After her own parents died, Monsurat, who is now 53, had been unable to finish school and she wanted better for her own children, particularly her daughters.

“Isn’t a girl also a human being deserving of education? Look at me now, just doing small small work, only to survive,” she says. “That was when I told myself that my own children must go to school, that they must have an education so that they will be better.”

Once, when things were particularly tough, she sold a plot of land to pay her daughter’s school fees. Her only son, Yusuf, was good at football and was able to make a successful career out of it.

After he secured a place with a local football club in Oyo State, he promised to support his mother. “I will buy you land. I will build you a house. I will buy you a car,” he told her. He bought the land and was paying his sisters’ school fees but then tragedy struck.

Yusuf, too, died in November 2020, after collapsing during training. His mother says she never found out what caused his death. He was 30 years old.

“His death made me remember his father’s death all over again,” Monsurat says. “It was as if I was stripped naked two times. He was my only hope; he left me hopeless.”

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Bukedea family isolates suspected COVID-19 patient in bush




The family says they decided to isolate the student in the bush over Covid

The family says they decided to isolate the student in the bush over Covid

A family in Bukedea district, eastern Uganda has decided to confine one of their own in a bush on suspicion that he could have contracted COVID-19.

Michael Moses Ocan says the COVID-19 suspect is a student who recently traveled from Kampala when schools closed and presented with coronavirus disease-like symptoms such as cough. 

According to Ocan, his family decided to confine the suspect in the bush for fear of spreading the virus to other family members.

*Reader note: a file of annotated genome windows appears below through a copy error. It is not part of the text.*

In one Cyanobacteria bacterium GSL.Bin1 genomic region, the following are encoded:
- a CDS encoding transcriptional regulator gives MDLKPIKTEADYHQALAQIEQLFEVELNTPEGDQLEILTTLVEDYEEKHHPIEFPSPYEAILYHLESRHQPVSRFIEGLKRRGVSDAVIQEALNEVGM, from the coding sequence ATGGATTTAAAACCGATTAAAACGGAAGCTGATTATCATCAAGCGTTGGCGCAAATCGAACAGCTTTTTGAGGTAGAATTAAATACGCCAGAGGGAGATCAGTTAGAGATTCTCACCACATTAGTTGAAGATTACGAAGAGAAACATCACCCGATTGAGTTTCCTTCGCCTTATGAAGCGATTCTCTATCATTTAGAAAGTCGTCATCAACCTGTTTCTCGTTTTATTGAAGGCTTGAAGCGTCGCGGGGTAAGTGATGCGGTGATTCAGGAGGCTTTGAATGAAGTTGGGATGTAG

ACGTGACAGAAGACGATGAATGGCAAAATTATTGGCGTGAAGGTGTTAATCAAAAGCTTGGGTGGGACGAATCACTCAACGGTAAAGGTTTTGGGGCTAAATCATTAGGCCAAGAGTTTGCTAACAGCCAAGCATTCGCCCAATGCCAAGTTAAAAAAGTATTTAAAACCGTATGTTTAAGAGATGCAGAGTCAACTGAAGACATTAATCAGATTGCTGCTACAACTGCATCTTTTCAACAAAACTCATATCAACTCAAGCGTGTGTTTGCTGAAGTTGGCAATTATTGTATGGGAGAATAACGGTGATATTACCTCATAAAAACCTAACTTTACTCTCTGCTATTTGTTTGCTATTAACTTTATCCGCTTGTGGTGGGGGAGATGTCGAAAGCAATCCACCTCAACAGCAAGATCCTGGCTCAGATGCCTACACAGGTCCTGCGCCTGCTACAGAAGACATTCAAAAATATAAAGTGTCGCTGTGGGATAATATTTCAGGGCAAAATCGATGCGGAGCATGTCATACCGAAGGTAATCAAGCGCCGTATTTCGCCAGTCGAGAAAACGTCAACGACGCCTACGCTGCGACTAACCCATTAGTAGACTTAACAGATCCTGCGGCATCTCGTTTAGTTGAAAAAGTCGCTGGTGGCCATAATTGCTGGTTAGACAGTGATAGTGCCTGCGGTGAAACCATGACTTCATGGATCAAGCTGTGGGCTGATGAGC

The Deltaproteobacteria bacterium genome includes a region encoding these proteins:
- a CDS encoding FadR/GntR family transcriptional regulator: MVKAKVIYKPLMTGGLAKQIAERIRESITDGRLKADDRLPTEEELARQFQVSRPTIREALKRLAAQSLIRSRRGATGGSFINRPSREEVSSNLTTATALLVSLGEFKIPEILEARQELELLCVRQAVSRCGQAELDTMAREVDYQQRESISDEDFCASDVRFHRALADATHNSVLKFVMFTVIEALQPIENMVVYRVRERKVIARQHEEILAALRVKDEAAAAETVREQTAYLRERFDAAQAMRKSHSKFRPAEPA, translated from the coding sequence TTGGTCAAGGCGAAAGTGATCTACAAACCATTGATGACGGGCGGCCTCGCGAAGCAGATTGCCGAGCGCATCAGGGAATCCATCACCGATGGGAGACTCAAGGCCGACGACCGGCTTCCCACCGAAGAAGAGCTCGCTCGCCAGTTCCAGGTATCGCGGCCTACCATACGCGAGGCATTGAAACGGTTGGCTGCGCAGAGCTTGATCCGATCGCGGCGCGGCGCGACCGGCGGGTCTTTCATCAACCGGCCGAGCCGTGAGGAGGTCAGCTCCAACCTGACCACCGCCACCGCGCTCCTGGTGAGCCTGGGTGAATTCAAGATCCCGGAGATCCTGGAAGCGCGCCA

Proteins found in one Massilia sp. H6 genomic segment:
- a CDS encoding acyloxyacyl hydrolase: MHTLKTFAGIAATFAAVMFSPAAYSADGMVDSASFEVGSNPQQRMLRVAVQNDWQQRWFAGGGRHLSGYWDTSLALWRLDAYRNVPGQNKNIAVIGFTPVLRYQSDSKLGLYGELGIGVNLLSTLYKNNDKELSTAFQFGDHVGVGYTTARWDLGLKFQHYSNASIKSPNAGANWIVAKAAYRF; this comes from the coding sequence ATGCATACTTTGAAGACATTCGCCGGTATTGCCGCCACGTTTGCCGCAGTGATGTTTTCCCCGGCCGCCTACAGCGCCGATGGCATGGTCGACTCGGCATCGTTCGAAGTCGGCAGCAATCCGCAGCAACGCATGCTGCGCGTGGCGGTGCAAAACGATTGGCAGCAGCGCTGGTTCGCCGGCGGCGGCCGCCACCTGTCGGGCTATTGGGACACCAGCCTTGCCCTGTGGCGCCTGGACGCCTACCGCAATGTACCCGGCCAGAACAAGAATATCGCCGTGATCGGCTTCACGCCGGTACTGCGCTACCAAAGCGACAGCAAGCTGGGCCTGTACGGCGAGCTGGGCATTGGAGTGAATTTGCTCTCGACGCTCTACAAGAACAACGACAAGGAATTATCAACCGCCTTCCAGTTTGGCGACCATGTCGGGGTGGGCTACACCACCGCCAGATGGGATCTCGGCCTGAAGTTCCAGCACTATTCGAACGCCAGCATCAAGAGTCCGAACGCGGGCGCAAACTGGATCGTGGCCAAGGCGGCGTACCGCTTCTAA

“When the family discovered that he had signs of the virus, they agreed to isolate him in the bush. He also accepted since his body was not normal,” said Ocan.  

Adding that “He is now being treated in the bush where he is provided with everything including food. His samples were picked by the district task force to confirm whether he is negative or positive.”

Geoffrey Okiswa, the Bukedea resident district commissioner (RDC) who also doubles as head of COVID-19 task force, says they lack an isolation center for suspected cases.

“As a district, we do not have an isolation center and funds, but we are working hard to reach people in the community to educate them on the dangers of the virus,” said Okiswa.

Stephen Ikodet, the Bukedea district health officer, says despite receiving reports from the community of suspected COVID-19 cases, they don’t have testing kits.

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Tumwebaze Promises Hands-on Approach in Agriculture Sector




Hon. Frank Tumwebaze, the new Minister of Agriculture, Animal Industry and Fisheries (MAAIF), has promised to apply a proactive approach through directly engaging farmers on ministry policies. He said this on June 22 after taking office at the ministry headquarters in Entebbe.

“In this term, we will spend more time with the farmers in the fields than in conferences,” he said.